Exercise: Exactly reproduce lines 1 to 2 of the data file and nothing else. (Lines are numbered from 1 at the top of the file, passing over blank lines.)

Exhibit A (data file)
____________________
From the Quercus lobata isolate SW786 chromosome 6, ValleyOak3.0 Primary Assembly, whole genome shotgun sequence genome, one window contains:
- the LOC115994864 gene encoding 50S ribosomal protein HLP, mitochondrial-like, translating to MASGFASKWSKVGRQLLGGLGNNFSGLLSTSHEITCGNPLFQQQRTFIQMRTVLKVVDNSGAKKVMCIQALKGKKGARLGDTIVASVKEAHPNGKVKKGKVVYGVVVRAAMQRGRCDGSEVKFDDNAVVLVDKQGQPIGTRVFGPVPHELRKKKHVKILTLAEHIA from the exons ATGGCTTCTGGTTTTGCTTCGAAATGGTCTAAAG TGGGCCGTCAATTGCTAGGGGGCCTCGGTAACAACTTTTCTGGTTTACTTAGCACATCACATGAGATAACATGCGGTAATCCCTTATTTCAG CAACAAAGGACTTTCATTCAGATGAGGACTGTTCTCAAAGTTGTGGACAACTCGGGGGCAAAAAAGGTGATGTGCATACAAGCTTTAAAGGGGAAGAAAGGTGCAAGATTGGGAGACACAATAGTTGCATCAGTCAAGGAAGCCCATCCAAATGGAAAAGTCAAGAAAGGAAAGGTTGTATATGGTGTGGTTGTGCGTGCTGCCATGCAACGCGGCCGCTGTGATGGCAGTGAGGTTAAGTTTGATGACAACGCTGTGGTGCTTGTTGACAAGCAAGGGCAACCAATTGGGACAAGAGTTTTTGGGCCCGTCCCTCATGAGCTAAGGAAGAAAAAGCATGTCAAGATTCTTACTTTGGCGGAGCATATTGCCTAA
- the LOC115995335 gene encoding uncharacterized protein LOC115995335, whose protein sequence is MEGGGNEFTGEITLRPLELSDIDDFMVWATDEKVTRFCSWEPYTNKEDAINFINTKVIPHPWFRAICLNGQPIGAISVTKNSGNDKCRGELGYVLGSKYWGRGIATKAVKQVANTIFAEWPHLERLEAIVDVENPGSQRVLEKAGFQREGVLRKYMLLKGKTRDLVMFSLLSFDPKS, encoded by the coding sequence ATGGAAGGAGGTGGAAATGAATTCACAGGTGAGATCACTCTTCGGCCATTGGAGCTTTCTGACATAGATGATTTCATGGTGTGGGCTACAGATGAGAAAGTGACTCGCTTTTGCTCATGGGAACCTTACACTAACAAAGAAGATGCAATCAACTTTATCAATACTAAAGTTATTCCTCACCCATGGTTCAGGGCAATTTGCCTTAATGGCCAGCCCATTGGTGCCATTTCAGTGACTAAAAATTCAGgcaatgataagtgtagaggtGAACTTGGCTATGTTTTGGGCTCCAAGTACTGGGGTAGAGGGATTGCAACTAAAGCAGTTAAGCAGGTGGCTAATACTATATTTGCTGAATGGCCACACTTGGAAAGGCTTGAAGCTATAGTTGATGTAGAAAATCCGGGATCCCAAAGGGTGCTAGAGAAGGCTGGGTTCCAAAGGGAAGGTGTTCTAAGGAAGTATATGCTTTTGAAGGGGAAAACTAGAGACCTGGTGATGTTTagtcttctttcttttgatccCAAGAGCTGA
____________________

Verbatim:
From the Quercus lobata isolate SW786 chromosome 6, ValleyOak3.0 Primary Assembly, whole genome shotgun sequence genome, one window contains:
- the LOC115994864 gene encoding 50S ribosomal protein HLP, mitochondrial-like, translating to MASGFASKWSKVGRQLLGGLGNNFSGLLSTSHEITCGNPLFQQQRTFIQMRTVLKVVDNSGAKKVMCIQALKGKKGARLGDTIVASVKEAHPNGKVKKGKVVYGVVVRAAMQRGRCDGSEVKFDDNAVVLVDKQGQPIGTRVFGPVPHELRKKKHVKILTLAEHIA from the exons ATGGCTTCTGGTTTTGCTTCGAAATGGTCTAAAG TGGGCCGTCAATTGCTAGGGGGCCTCGGTAACAACTTTTCTGGTTTACTTAGCACATCACATGAGATAACATGCGGTAATCCCTTATTTCAG CAACAAAGGACTTTCATTCAGATGAGGACTGTTCTCAAAGTTGTGGACAACTCGGGGGCAAAAAAGGTGATGTGCATACAAGCTTTAAAGGGGAAGAAAGGTGCAAGATTGGGAGACACAATAGTTGCATCAGTCAAGGAAGCCCATCCAAATGGAAAAGTCAAGAAAGGAAAGGTTGTATATGGTGTGGTTGTGCGTGCTGCCATGCAACGCGGCCGCTGTGATGGCAGTGAGGTTAAGTTTGATGACAACGCTGTGGTGCTTGTTGACAAGCAAGGGCAACCAATTGGGACAAGAGTTTTTGGGCCCGTCCCTCATGAGCTAAGGAAGAAAAAGCATGTCAAGATTCTTACTTTGGCGGAGCATATTGCCTAA